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Sub-anchor: Cooperation between CPC, KMT


11-11-2016 12:19 BJT

People on both sides of the Taiwan Strait are commemorating the birthday of Sun Yat-sen. Now for more information about Sun, let's speak to our reporter Guan Yang in the studio.

Q1: Guan Yang, why does a man like Sun Yat-sen hold so much respect? We’re not just talking about the masses, but also different political parties across the Strait.

GUANYANG: Many refer to him as the greatest leader China ever had in the early-20th century. So to understand why that is so, we have to go all the way back to that period. Now that was during China’s last empire. The Qing Dynasty was toppling, and at that time, there was a host of problems within the Manchu regime -- corruption, rebellion, famine, economic crisis,… the list goes on. Sun realized the only way forward for the country was to establish a government run by the Chinese people themselves. In August 1905, he formed the Chinese Revolutionary Alliance, known as Tong Meng Hui, which then became major advocates calling for overthrowing the Qing Dynasty. The alliance was later reorganized into the KMT Party. Sun also developed the three principles of the people by combining the fundamental aspects of nationalism, democracy and socialism. His philosophy was to make China a free, prosperous, and powerful nation. So this is why to this date, in both the mainland and Taiwan, his philosophy and personal qualities remain core values.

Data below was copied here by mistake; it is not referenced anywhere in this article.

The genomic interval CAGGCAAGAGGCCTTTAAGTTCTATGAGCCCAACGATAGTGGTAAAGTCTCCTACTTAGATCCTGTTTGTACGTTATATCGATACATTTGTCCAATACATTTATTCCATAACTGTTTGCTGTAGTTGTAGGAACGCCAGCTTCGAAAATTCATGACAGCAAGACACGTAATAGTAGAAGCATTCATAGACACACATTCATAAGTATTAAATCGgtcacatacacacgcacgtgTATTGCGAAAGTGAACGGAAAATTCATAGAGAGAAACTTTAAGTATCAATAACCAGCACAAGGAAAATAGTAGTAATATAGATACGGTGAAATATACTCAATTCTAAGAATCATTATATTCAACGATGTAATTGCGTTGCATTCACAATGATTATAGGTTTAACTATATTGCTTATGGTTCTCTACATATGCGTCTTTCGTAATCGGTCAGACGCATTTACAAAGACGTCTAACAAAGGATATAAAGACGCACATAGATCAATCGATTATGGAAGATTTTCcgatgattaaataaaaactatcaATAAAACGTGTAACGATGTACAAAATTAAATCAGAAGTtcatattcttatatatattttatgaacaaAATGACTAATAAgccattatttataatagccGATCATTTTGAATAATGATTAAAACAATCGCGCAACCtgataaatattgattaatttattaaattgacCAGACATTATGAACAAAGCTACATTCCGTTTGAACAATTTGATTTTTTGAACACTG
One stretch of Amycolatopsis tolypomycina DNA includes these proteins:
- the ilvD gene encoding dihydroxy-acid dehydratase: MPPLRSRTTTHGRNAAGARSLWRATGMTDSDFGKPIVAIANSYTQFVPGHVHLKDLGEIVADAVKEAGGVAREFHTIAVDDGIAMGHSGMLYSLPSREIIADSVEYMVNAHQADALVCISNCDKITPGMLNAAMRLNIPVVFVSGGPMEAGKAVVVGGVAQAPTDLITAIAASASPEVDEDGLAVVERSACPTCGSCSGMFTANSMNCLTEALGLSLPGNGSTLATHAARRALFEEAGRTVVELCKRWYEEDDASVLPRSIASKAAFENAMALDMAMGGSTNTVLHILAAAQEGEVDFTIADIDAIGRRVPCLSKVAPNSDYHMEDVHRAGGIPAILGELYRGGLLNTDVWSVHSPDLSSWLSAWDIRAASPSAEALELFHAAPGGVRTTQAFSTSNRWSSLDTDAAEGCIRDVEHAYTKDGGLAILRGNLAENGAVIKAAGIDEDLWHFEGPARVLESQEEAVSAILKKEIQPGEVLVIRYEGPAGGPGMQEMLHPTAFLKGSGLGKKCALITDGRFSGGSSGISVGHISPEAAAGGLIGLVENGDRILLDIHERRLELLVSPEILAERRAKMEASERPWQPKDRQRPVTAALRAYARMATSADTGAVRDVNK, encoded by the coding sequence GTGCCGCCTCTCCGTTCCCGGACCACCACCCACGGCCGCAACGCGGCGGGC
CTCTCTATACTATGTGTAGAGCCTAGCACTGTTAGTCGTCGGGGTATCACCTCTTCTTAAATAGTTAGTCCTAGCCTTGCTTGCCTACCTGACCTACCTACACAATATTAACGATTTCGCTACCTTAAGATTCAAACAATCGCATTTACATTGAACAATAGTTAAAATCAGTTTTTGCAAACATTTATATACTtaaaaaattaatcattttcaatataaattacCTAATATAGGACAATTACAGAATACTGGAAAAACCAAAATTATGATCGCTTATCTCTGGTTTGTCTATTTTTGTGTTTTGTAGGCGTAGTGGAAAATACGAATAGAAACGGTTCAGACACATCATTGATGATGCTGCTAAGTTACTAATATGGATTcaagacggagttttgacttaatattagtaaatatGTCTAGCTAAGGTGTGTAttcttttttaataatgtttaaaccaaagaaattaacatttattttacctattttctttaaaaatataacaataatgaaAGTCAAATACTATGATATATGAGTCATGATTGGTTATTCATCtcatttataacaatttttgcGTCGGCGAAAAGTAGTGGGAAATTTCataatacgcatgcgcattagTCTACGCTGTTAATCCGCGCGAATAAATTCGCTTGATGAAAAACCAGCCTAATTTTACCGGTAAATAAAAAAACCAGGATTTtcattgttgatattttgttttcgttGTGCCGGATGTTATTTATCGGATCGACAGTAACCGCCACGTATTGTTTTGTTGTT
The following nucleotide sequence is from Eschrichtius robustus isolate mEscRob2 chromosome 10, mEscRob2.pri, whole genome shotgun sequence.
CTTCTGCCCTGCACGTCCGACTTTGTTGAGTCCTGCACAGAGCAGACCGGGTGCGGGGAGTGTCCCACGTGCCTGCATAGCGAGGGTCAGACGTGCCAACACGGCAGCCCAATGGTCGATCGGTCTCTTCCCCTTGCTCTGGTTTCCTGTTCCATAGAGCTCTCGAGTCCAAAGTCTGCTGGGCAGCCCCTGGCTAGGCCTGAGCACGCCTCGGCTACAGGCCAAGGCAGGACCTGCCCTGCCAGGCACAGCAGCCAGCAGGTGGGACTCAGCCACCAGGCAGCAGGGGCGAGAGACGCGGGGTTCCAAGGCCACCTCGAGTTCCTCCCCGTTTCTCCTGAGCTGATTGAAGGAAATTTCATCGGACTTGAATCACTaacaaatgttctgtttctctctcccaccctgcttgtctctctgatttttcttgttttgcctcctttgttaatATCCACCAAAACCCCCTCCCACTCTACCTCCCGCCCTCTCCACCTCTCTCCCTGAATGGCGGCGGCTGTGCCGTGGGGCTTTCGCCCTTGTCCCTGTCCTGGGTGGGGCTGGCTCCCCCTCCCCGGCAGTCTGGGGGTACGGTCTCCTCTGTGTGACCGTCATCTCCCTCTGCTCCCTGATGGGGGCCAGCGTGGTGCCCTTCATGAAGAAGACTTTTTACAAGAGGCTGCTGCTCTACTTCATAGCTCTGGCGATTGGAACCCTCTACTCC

Q2: You've mentioned the formation of Tongmenhui - the predecessor of the Kuomintang Party today, as well as some of Sun's accomplishments. But it’s been nearly a century -- how has Sun Yat-Sen's legacy helped bridge cross-Strait ties?

GUANYANG: Over the years, both the Chinese mainland and Taiwan have strived to improve the livelihoods of the people, (TAKE GFX) as well as promote peace and development. These are in line with Sun's philosophy of rejuvenating the Chinese nation. And let’s not forget some of the remarkable cooperation efforts between the CPC and the KPT parties. In 1924, the two parties organized workers and peasants for the Northern Expedition, a military campaign meant to unify China. Another key point was the joint resistance against the Japanese invasion. And in recent years, relations between KMT and the CPC have only gotten better. In 2005, former KMT leader Lien Chan visited the mainland, for the first time in 60 years, the leaders from the two parties held a high level meeting followed by a series of cross-strait exchanges. And just last week, CPC Central Committee's General Secretary Xi Jinping met with the current KMT leader Hung Hsiu-chu in Beijing. All these efforts are in line with Sun Yat-sen's wish of rejuvenating the Chinese nation. And they have proven that both sides of the Taiwan Strait can strive for mutual benefits while reserving each other's differences.

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